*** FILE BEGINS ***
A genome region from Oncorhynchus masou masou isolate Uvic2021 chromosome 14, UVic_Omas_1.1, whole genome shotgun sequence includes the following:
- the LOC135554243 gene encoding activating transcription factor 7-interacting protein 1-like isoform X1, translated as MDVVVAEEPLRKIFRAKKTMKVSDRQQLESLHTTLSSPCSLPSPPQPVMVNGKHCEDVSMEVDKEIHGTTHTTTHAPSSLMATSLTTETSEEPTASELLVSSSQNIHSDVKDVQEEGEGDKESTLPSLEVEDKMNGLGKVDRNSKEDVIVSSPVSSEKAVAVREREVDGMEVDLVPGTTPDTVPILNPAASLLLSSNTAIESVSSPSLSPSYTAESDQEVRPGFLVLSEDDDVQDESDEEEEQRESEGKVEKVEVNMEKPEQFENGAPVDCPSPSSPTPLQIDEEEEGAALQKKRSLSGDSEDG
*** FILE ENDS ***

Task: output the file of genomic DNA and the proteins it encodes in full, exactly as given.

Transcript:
A genome region from Oncorhynchus masou masou isolate Uvic2021 chromosome 14, UVic_Omas_1.1, whole genome shotgun sequence includes the following:
- the LOC135554243 gene encoding activating transcription factor 7-interacting protein 1-like isoform X1, translated as MDVVVAEEPLRKIFRAKKTMKVSDRQQLESLHTTLSSPCSLPSPPQPVMVNGKHCEDVSMEVDKEIHGTTHTTTHAPSSLMATSLTTETSEEPTASELLVSSSQNIHSDVKDVQEEGEGDKESTLPSLEVEDKMNGLGKVDRNSKEDVIVSSPVSSEKAVAVREREVDGMEVDLVPGTTPDTVPILNPAASLLLSSNTAIESVSSPSLSPSYTAESDQEVRPGFLVLSEDDDVQDESDEEEEQRESEGKVEKVEVNMEKPEQFENGAPVDCPSPSSPTPLQIDEEEEGAALQKKRSLSGDSEDG